Simulation Study of In-Situ Polymer Rheology in a Radial Flow Experiment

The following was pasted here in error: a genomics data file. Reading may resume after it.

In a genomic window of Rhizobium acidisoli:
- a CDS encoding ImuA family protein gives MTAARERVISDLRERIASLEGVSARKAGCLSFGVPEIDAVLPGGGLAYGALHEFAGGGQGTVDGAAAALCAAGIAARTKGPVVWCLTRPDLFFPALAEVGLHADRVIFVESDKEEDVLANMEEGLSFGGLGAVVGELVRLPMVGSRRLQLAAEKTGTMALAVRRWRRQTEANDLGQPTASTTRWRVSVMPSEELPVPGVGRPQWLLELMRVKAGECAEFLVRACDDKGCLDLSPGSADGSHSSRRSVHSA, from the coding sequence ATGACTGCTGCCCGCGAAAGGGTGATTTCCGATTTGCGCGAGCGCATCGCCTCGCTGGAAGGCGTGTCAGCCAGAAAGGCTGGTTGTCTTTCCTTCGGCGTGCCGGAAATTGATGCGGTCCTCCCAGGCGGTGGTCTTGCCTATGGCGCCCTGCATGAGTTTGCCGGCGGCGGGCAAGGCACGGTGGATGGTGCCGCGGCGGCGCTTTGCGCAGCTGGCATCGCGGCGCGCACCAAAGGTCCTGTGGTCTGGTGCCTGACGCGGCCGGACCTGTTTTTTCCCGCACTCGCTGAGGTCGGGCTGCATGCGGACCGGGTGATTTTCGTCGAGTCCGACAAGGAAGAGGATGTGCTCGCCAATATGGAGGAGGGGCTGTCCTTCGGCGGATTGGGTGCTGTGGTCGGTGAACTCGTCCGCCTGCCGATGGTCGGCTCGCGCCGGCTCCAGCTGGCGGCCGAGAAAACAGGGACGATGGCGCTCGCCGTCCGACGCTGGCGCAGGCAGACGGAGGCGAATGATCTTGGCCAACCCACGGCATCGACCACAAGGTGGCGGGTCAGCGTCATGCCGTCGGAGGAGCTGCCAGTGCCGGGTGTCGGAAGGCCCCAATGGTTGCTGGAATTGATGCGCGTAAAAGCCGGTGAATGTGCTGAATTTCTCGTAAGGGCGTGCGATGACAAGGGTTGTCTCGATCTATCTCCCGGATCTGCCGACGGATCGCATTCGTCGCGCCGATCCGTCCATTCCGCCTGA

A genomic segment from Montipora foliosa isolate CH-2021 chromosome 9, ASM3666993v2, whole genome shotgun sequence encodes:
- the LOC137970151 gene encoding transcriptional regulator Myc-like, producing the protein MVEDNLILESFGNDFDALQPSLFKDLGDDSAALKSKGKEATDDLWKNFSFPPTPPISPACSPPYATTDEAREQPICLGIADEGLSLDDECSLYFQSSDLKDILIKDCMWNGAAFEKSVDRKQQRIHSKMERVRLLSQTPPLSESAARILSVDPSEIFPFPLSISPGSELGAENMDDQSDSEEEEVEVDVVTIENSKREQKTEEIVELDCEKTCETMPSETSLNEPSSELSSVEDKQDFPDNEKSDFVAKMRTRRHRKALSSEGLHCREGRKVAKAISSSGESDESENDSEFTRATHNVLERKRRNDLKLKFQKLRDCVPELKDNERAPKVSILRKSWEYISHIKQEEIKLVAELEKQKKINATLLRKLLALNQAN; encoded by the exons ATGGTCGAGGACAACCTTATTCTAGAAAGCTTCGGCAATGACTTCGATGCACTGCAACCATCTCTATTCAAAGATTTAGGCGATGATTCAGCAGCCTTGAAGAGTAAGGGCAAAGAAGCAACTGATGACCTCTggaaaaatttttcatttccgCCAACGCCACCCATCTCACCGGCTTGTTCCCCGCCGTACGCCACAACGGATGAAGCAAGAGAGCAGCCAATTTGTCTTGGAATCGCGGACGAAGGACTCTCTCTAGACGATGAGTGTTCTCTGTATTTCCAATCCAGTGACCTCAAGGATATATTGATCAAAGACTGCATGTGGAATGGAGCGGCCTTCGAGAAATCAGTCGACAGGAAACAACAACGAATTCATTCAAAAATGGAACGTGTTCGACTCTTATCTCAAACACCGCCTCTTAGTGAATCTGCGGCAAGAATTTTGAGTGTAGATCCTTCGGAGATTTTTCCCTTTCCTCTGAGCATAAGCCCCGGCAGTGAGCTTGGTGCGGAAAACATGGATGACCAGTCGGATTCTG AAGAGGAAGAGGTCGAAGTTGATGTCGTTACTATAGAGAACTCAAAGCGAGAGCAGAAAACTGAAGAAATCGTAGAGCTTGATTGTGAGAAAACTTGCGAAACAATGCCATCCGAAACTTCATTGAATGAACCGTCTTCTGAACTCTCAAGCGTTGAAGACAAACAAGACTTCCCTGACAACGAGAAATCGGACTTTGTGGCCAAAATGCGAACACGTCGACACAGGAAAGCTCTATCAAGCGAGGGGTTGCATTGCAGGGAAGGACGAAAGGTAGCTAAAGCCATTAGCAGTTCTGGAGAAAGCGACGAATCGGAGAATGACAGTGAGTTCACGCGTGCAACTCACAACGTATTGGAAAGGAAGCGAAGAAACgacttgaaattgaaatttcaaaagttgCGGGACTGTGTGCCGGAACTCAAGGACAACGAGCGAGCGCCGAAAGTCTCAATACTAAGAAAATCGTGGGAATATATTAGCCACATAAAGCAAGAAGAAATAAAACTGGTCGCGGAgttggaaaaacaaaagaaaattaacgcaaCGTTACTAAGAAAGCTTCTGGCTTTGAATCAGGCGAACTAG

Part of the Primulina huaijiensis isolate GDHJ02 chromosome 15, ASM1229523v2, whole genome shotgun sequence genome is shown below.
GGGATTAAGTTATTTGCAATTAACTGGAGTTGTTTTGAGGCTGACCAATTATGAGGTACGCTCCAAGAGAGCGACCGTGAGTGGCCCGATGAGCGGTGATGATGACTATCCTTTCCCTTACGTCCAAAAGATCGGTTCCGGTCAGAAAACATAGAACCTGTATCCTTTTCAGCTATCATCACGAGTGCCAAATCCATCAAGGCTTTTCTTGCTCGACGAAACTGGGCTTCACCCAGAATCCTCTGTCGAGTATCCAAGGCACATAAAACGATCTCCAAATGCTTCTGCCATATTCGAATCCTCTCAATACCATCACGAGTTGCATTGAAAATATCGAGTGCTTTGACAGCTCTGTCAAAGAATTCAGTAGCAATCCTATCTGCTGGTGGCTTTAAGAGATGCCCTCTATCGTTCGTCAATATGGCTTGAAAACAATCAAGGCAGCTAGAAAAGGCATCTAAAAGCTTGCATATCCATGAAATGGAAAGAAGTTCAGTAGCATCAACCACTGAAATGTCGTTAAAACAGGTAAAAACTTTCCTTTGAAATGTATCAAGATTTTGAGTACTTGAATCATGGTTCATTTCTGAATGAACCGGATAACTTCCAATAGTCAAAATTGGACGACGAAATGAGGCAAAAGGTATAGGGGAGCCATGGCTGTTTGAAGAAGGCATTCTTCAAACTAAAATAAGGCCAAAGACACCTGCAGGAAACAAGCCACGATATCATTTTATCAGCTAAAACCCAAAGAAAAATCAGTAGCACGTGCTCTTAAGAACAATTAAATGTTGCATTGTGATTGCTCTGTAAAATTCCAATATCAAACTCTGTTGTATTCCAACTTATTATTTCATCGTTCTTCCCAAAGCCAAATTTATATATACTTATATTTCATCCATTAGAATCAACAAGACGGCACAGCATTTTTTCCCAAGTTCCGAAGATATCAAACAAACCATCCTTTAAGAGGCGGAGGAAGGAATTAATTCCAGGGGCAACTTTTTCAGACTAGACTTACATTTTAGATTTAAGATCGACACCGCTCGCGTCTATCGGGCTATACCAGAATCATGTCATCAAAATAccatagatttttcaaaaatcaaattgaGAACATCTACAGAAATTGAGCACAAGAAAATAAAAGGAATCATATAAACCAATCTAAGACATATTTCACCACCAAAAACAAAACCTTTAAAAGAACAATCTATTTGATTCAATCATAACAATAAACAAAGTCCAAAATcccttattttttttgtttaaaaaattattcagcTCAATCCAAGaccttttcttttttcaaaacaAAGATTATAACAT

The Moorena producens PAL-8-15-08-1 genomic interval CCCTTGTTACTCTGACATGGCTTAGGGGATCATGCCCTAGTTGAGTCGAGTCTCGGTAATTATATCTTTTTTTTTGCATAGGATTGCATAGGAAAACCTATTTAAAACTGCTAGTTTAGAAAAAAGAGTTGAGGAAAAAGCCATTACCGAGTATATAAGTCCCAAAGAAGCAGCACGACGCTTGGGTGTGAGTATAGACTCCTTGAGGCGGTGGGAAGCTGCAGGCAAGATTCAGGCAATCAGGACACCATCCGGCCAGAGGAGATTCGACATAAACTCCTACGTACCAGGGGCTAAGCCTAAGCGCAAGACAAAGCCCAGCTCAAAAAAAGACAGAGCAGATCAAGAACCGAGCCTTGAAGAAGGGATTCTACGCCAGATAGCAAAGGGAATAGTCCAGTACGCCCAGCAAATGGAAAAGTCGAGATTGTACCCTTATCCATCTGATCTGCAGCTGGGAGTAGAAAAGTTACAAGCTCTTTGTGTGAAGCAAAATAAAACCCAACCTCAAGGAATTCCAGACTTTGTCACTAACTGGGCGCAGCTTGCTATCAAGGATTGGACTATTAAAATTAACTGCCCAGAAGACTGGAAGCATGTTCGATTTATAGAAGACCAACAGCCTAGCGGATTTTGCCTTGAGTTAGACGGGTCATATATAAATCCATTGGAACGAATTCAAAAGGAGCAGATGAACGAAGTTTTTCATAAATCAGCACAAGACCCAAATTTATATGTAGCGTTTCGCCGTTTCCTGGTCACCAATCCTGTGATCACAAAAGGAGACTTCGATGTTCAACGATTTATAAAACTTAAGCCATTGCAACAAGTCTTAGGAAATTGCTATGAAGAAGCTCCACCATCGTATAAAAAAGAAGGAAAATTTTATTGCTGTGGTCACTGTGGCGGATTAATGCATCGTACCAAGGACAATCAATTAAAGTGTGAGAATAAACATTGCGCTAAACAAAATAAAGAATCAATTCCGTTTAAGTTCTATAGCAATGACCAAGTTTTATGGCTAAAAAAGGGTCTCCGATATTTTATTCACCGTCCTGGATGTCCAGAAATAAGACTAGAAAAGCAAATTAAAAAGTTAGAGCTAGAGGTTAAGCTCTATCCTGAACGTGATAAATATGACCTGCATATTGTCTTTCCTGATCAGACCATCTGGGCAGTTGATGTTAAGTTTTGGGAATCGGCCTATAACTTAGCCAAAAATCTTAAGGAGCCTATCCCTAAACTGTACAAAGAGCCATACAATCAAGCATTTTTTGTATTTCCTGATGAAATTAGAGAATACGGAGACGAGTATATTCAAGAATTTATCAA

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The global energy demand is continuously growing, and even though renewable energy sources are becoming increasingly important, oil remains the leading energy fuel to this date, accounting for one third of the consumption.  This indicates that the demand for oil will still be an important energy source in the years to come. The majority of the conventional fields have already been produced, which means that the industry is moving over into a new phase of more complex oil recovery methods.  The amount of heavy oil resources worldwide is estimated to 3.396 billion barrels, and these reservoirs demand more complex recovery methods to be successful. These unconventional recovery methods are expensive and face technological challenges.  Enhanced oil recovery methods are a necessity to optimize the production of heavy oils, and polymer flooding is one of the most widely used EOR methods for unconventional reservoirs.  Polymer flooding is an especially efficient recovery method for heterogeneous reservoirs or heavy crude oil reservoirs with an unfavorable mobility ratio between the oil and the displacing fluid. The aim of this recovery method is to increase the macroscopic sweep efficiency by increasing the viscosity of the injection fluid, and hereby make the mobility ratio more favorable to avoid viscous fingering. Polymers can additionally be used to plug of high permeability zones in a reservoir.  On the other hand, polymer flooding faces multiple challenges concerning field applications, in example low injectivity, degradation, retention, and the potentially high expenses.  Polymer injectivity is an important factor to study, because better understanding may increase the implementation of polymer flooding for EOR. The majority of injectivity studies found in literature today are performed in linear cores, but the flow in a radial core may have great differences from a linear core flood. The most important difference is that linear core floods are performed under steady-state conditions, while radial core floods are under an unsteady-state pressure regime.  In actual field operations, the latter situation is most common and thereby most relevant to study. Experiments in radial cores exert radial flow and are generally better replicates for fluid flow in field operations. Viscosity measurements of synthetic polymers obtained from viscometers has shown to differ from the apparent viscosity in porous media because of its viscoelastic behavior and the elongational flow. This implies that the in-situ polymer rheology is important to investigate further in order to minimize the uncertainties concerning polymer flooding in enhanced oil recovery (EOR) operations. Linear core experiments may overestimate the shear thickening behavior, which in turn can lead to an underestimated polymer injectivity.  This will certainly affect the economical calculations for the EOR-project and may lead to polymer flooding being disposed as an efficient recovery method for the project. The experiment in this thesis was performed at the Centre for Integrated Petroleum Research (CIPR) with the objective of analyzing the in-situ rheology of partially hydrolyzed polyacrylamide (HPAM) by history matching the pressure data collected from fluid flow experiments in a radial core sample. The experimental data, which made the basis for this thesis, was collected from water- and polymer flooding experiments in a radial Bentheimer disc. Automatic history matching was performed to find the permeability field and to estimate the in-situ polymer rheology. The in-situ rheology was estimated for four HPAM solutions with different polymer concentrations, to investigate how the concentration affects the rheological behavior. Analysis of the individual pressure ports additionally contributed to the fluid flow characterization. The tool used to do the history matching was MRST by SINTEF by using the Ensemble Kalman Filter (EnKF), developed at the University of Bergen. The results showed a permeability change in the core sample during the experiment. Both shear thinning and shear thickening behavior was observed for the polymer solutions. There was observed both rate and concentration dependency of the rheological behavior. A distinct shear thickening behavior at the higher injection rates was observed, which is consistent with the existing literature, where this behavior is assigned to the viscoelasticity of HPAM.  Significant shear thinning behavior was observed for the polymer solutions of the highest concentrations. The onset of shear thickening showed shifting towards higher velocities for increasing injection rates. The bulk and in-situ viscosity had similar tangential lines, although different viscosity values.